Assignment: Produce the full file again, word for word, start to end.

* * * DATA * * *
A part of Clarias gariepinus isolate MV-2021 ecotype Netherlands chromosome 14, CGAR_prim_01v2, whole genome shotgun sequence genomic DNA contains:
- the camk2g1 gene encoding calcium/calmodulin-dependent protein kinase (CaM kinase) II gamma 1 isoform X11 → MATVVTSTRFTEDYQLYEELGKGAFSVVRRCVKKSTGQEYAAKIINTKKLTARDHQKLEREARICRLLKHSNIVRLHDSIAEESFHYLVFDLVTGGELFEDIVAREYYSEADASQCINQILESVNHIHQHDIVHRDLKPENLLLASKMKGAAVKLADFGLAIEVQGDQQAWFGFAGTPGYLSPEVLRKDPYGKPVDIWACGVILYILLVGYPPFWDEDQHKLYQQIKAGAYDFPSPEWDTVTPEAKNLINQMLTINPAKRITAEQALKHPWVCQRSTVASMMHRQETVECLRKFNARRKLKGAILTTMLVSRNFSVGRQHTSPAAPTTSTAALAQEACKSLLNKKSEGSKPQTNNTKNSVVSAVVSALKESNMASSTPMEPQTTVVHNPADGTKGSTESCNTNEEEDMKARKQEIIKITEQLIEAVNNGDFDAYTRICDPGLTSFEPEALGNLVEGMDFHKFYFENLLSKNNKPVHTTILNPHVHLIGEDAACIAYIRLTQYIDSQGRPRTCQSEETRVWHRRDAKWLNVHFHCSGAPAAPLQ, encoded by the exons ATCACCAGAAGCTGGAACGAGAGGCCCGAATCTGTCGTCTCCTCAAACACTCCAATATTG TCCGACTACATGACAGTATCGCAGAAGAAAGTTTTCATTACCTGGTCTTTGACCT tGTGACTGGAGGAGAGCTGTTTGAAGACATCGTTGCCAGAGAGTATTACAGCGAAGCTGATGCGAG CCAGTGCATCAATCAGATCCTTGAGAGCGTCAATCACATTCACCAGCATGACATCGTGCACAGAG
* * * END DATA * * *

A part of Clarias gariepinus isolate MV-2021 ecotype Netherlands chromosome 14, CGAR_prim_01v2, whole genome shotgun sequence genomic DNA contains:
- the camk2g1 gene encoding calcium/calmodulin-dependent protein kinase (CaM kinase) II gamma 1 isoform X11 → MATVVTSTRFTEDYQLYEELGKGAFSVVRRCVKKSTGQEYAAKIINTKKLTARDHQKLEREARICRLLKHSNIVRLHDSIAEESFHYLVFDLVTGGELFEDIVAREYYSEADASQCINQILESVNHIHQHDIVHRDLKPENLLLASKMKGAAVKLADFGLAIEVQGDQQAWFGFAGTPGYLSPEVLRKDPYGKPVDIWACGVILYILLVGYPPFWDEDQHKLYQQIKAGAYDFPSPEWDTVTPEAKNLINQMLTINPAKRITAEQALKHPWVCQRSTVASMMHRQETVECLRKFNARRKLKGAILTTMLVSRNFSVGRQHTSPAAPTTSTAALAQEACKSLLNKKSEGSKPQTNNTKNSVVSAVVSALKESNMASSTPMEPQTTVVHNPADGTKGSTESCNTNEEEDMKARKQEIIKITEQLIEAVNNGDFDAYTRICDPGLTSFEPEALGNLVEGMDFHKFYFENLLSKNNKPVHTTILNPHVHLIGEDAACIAYIRLTQYIDSQGRPRTCQSEETRVWHRRDAKWLNVHFHCSGAPAAPLQ, encoded by the exons ATCACCAGAAGCTGGAACGAGAGGCCCGAATCTGTCGTCTCCTCAAACACTCCAATATTG TCCGACTACATGACAGTATCGCAGAAGAAAGTTTTCATTACCTGGTCTTTGACCT tGTGACTGGAGGAGAGCTGTTTGAAGACATCGTTGCCAGAGAGTATTACAGCGAAGCTGATGCGAG CCAGTGCATCAATCAGATCCTTGAGAGCGTCAATCACATTCACCAGCATGACATCGTGCACAGAG